Sometimes, it’s establishing the expectation that this is a smaller market, but we want to be in it. We want to be the first ones to win it. I’m going to put someone in there that’s comfortable working a greenfield kind of territory and doing that small work of winning every deal or just even advocating clients that might not even be familiar with our products at all. You need to find the right profile for that kind of territory. Just be fair with your team and set expectations correctly with the sales rep, so there’s no frustration.
Rory: Brilliant. A couple of things. Let’s say you’ve set up all these different territories. How do the territories and the marketing activities link so that you get some sort of even distribution of leads for each territory as well? Is that possible or how does that work?
Katyusca: That’s a good question. There’s definitely room for improvement there. I think there is a direction that the field marketing team will eventually consolidate with sales, which should give us a little bit more of a cohesive approach to the market. I think there is an element of coordination that needs to happen between the sales leaders and the marketing leaders to make sure that those areas are being covered.
I don’t think it will ever be fair. It’s unrealistic to expect that someone who’s covering smaller countries with less volume in M&A activity to have the same level of leads that serve a market like the UK or Germany. It’s always going to be proportionate to the market that we’re in, and the level of activity. I guess that again comes back to setting the right expectation, and these different markets need different strategies and to accommodate for them.
Rory: Great. Thank you. You then talked about the educational element, which is presumably based in the enablement parts of this process. Again, what sort of things have you done there that have worked?
Katyusca: I was a salesperson myself, so I try to talk the same language and input my own expertise into this process. We do have a sales enablement team, but they have a lot on their plate with corporate training and sales methodology etc.
We don’t expect our sales team to be extremely tech-savvy salespeople. Very few of them will be comfortable with complicated processes and loads of reports and analytics, but the vast majority of them are not. To combat this, I like having honest conversations with the team or taking the time to clarify very robust kinds of information and making it three points, saying, “This is what you need to pay attention to.”
I also participate in the sales meetings. When I’m going to the QBRs, I challenge the team as well, which is, I think, part of the role. It is not with the intention of putting them in the spotlight, it’s just getting that operational mindset going. For instance, if I go to a QBR and someone is telling me, “I’m losing opportunities because of this.” I go in, I look into their pipeline, and I see the reasons why they were losing, and I think that doesn’t necessarily match, I’m going to call them out on it.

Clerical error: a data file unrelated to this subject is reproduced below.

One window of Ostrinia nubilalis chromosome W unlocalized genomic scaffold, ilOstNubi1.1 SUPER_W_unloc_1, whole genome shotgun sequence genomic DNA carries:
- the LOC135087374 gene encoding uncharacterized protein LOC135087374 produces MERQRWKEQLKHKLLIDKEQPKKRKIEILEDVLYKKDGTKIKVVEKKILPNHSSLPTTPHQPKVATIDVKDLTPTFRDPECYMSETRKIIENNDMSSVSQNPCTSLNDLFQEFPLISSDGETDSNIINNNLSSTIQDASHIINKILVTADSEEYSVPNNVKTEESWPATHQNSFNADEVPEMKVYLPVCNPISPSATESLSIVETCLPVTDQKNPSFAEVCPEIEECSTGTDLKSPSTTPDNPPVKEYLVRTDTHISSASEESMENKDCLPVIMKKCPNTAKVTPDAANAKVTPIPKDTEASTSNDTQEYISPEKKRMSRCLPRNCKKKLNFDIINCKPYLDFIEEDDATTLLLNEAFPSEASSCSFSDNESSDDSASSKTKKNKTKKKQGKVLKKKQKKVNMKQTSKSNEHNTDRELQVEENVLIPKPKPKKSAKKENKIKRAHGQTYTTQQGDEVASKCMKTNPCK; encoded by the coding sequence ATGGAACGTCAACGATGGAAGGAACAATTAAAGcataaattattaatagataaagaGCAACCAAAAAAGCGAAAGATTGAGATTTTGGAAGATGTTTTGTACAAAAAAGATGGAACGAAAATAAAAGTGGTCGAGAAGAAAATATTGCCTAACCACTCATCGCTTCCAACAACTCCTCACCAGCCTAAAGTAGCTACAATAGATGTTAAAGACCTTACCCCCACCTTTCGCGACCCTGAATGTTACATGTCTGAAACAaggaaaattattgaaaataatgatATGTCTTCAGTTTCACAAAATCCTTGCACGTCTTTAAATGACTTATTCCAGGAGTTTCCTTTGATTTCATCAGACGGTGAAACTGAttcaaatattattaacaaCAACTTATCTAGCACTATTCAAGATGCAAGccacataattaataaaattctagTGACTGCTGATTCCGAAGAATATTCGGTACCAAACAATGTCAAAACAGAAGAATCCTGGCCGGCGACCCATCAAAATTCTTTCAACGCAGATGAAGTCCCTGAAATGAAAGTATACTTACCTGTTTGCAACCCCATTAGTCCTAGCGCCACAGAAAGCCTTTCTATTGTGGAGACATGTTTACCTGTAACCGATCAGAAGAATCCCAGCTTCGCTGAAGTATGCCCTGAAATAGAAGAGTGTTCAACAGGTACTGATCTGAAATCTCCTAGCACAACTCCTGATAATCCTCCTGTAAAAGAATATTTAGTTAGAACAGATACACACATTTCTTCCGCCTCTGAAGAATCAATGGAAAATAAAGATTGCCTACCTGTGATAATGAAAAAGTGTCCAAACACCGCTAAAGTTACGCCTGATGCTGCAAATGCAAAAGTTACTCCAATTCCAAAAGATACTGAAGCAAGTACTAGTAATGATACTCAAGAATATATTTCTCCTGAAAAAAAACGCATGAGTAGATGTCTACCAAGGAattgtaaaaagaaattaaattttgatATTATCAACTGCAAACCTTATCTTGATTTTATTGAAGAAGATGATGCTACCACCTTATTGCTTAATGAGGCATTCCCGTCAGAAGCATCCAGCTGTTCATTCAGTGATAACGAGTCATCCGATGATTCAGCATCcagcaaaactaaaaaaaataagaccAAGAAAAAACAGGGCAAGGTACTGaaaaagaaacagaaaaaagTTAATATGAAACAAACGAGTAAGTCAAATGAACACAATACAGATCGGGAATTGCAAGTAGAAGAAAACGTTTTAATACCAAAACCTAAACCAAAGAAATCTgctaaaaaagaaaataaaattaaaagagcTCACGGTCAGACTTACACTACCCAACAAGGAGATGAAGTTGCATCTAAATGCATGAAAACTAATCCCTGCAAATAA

It’s a positive way of challenging them to include data that connects with the business and how they are presenting. It’s just like getting them to see the advantage that they don’t necessarily enjoy as an intrinsic part of their business and how we are reporting on the business. If they don’t see the value of it, they will not do it. It’s just like really selling it to them. I’m a salesperson myself and I try to sell the processes to the salespeople. That’s what I do.
Rory: Superb. I think lastly, I want to talk about this data entry. The first question on that is, how do you decide which bits of data do you want to capture? How does that process work?
Katyusca: That’s a good one. In my role for EMEA, we are a global organization. Most overall processes are defined globally, and another challenge of the job as well is that we have global processes that need to be adept to each market that we are in. So, with EMEA being a very complex region, sometimes we need to make some compromises that resonate with our markets here. I try to influence the global processes as much as I can. I think as you go, you learn, “Okay, we can sacrifice that.” It’s okay if you don’t have it because we can find that information somewhere else.
Currently, in EMEA we have a count of over 30,000 account records, so it’s a gigantic database. We try to get them focused on the relationship. The input that they have must be very unique to their relationship with the clients, and then use technology to fill the gap for the other things that we don’t expect them to do.We elaborate some API and some technology or data sources that are available to try to make sure that the data is accurate – they’re always going to need some adjustment – but at least you have some level of confidence that the information there is accurate,
Rory: Fantastic. Thank you for that, Katy. The last question is a little bit more of a broader theme and I’ve been asking a lot of people about this, because I think it’s a very interesting topic. What does success look like for a sales operations team or person or department?
Katyusca: I feel that sales has its own set of metrics that we should measure ourselves with. If I have a team that is trustworthy in terms of the information that we are provide, that’s a metric of success for us.
If they’re making business decisions based on the information that we are providing, and the recommendations that we’re providing to them, that’s a metric of success for us. If we’re using business intelligence, we can drive more revenue by using projections or thinking differently about the business, that’s a metric of success for sales operations to me.
It’s really burdened within the sales organization, you trust your sales leaders to manage the team, and you should trust your sales operations team to see trends, to look into the data and say, “Hey, maybe we should think about this.” For this to happen, you need to understand what’s going on with the business.
We’re in the era where there’s so much information. There’s so much data available. You can spend your entire day doing reports and looking to databases, and you can produce a lot of information. The relevance of that information is what’s going to make it successful or not, because not all analysis is going to drive something that is meaningful. You need to really get to grips with what’s going on inside the business to be able to produce data, information, and intelligence that will be relevant, that will be useful, and that will drive the business really. To me, those are important metrics for any sales operations organization.
Rory: I like that a lot, excellent answer. Thank you so much for your words Katyusca!
Katyusca: Anytime. Thanks for having me!
N.B. This interview was recorded in July 2019, prior to Katyusca assuming the role: Head of Sales Operations at SS&C Intralinks